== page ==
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Quote:
Originally posted by Palmaris Europe
I agree with this. For some reason people have got into the mentality that a one-way axle is a diff. Its not a diff. Its a solid axle with one-way bearings to allow each side of the car to operate separately from one another. It is the same principle as the older 1:8th on-road cars that had a solid axle in the center and the one-way bearings in the hubs. The only difference being the one-ways are transferred to the axle to transfer the excess weight closer to the Center line of the car to improve cornering performance.

The only time the 2 front axles are locked at the same time is in a straight line. In corners only the inside wheel at the front drives while on-power and the outside wheel rotates faster to ensure a that minimum scrub of speed occurs during the corner. When off-power both front wheels rotate freely independant of the rest of the drive train (effectively a 2WD car) which is better for faster direction change through fast flowing chicanes.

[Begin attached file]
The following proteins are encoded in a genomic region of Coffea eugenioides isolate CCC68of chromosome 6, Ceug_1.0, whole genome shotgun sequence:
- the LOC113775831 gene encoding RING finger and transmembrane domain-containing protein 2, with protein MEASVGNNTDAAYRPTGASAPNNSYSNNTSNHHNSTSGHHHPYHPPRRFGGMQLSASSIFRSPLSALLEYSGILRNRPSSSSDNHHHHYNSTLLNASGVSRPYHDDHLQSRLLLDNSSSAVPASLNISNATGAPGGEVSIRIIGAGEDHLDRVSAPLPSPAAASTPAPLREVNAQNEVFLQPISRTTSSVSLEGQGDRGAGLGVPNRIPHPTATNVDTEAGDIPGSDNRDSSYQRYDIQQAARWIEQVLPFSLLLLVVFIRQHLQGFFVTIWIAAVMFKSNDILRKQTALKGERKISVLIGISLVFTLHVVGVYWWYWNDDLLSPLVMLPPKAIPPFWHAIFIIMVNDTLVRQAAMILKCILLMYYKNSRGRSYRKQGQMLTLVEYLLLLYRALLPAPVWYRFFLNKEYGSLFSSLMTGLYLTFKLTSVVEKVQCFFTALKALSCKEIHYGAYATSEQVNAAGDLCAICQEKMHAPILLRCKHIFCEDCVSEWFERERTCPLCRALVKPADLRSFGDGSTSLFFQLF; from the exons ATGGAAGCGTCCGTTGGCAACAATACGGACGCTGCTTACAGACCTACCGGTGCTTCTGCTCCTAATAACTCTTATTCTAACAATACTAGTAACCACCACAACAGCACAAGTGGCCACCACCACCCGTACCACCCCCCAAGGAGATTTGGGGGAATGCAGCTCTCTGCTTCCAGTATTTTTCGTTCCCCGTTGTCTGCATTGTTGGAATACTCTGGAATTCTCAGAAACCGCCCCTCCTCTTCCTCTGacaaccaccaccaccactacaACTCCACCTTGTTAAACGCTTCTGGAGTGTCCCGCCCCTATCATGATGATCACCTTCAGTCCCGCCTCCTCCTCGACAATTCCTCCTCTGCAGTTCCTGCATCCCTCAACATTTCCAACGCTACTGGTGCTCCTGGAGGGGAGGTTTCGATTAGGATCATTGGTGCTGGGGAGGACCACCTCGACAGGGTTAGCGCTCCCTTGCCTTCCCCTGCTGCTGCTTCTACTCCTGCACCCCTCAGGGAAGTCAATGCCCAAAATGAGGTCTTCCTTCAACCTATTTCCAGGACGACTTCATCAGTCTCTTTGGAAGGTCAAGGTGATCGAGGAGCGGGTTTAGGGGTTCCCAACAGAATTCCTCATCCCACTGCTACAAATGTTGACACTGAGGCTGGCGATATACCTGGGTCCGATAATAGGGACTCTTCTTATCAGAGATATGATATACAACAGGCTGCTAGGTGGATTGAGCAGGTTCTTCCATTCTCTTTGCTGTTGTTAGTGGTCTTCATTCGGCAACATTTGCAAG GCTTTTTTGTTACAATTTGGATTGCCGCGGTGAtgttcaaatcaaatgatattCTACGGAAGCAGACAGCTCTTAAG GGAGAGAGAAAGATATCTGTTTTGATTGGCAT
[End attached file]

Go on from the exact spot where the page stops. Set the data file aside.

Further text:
I dont agree totally. You are assuming that both front wheels have 100% traction on the surface. During cornering the ouside front wheel has the most load hence grip and in general with full power of a nitro car applied the inside wheels first locks briefly then begins to slip and break traction whereby the front outside wheel grips and its speed of rotation dominates the oneway, hence the inside wheel is forced to spin at the same speed as the outside wheel. It is similar to when a 2 speed shifts and the shaft is now rotating faster the slower 1st gear disengages, not the faster 2nd gear. In high grip lower speed situations it is possible that the inside wheel will dominate and the outside will free roll. Effectively if one wheel lifts off the surface or loses grip the diff wont allow the drivetrain to unload.